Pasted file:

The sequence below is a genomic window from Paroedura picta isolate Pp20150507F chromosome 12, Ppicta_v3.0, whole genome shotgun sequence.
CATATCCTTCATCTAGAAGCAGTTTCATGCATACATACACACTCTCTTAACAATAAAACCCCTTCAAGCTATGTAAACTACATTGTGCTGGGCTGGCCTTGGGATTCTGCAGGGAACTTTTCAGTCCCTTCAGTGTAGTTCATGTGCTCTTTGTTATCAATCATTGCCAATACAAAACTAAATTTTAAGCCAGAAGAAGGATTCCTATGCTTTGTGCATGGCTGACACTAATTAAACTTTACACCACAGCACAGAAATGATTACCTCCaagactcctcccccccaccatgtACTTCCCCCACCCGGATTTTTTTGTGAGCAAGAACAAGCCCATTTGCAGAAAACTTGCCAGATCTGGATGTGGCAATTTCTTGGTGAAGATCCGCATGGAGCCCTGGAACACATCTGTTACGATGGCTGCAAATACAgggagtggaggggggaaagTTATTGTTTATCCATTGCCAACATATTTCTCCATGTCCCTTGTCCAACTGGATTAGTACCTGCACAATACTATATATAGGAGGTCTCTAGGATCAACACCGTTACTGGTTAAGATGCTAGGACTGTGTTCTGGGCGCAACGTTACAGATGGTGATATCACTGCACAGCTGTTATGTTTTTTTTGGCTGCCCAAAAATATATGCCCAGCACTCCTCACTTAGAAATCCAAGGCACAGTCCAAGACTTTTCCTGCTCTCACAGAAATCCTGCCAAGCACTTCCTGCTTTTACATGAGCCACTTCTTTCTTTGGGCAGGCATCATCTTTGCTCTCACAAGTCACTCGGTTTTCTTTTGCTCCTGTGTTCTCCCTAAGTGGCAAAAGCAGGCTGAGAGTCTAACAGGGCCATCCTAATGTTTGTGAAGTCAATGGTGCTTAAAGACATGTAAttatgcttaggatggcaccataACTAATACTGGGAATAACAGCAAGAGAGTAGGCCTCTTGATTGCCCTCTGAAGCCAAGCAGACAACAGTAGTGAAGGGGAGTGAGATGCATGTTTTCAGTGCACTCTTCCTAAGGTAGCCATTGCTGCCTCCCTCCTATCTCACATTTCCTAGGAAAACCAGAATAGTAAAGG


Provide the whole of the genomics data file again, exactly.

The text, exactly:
The sequence below is a genomic window from Paroedura picta isolate Pp20150507F chromosome 12, Ppicta_v3.0, whole genome shotgun sequence.
CATATCCTTCATCTAGAAGCAGTTTCATGCATACATACACACTCTCTTAACAATAAAACCCCTTCAAGCTATGTAAACTACATTGTGCTGGGCTGGCCTTGGGATTCTGCAGGGAACTTTTCAGTCCCTTCAGTGTAGTTCATGTGCTCTTTGTTATCAATCATTGCCAATACAAAACTAAATTTTAAGCCAGAAGAAGGATTCCTATGCTTTGTGCATGGCTGACACTAATTAAACTTTACACCACAGCACAGAAATGATTACCTCCaagactcctcccccccaccatgtACTTCCCCCACCCGGATTTTTTTGTGAGCAAGAACAAGCCCATTTGCAGAAAACTTGCCAGATCTGGATGTGGCAATTTCTTGGTGAAGATCCGCATGGAGCCCTGGAACACATCTGTTACGATGGCTGCAAATACAgggagtggaggggggaaagTTATTGTTTATCCATTGCCAACATATTTCTCCATGTCCCTTGTCCAACTGGATTAGTACCTGCACAATACTATATATAGGAGGTCTCTAGGATCAACACCGTTACTGGTTAAGATGCTAGGACTGTGTTCTGGGCGCAACGTTACAGATGGTGATATCACTGCACAGCTGTTATGTTTTTTTTGGCTGCCCAAAAATATATGCCCAGCACTCCTCACTTAGAAATCCAAGGCACAGTCCAAGACTTTTCCTGCTCTCACAGAAATCCTGCCAAGCACTTCCTGCTTTTACATGAGCCACTTCTTTCTTTGGGCAGGCATCATCTTTGCTCTCACAAGTCACTCGGTTTTCTTTTGCTCCTGTGTTCTCCCTAAGTGGCAAAAGCAGGCTGAGAGTCTAACAGGGCCATCCTAATGTTTGTGAAGTCAATGGTGCTTAAAGACATGTAAttatgcttaggatggcaccataACTAATACTGGGAATAACAGCAAGAGAGTAGGCCTCTTGATTGCCCTCTGAAGCCAAGCAGACAACAGTAGTGAAGGGGAGTGAGATGCATGTTTTCAGTGCACTCTTCCTAAGGTAGCCATTGCTGCCTCCCTCCTATCTCACATTTCCTAGGAAAACCAGAATAGTAAAGG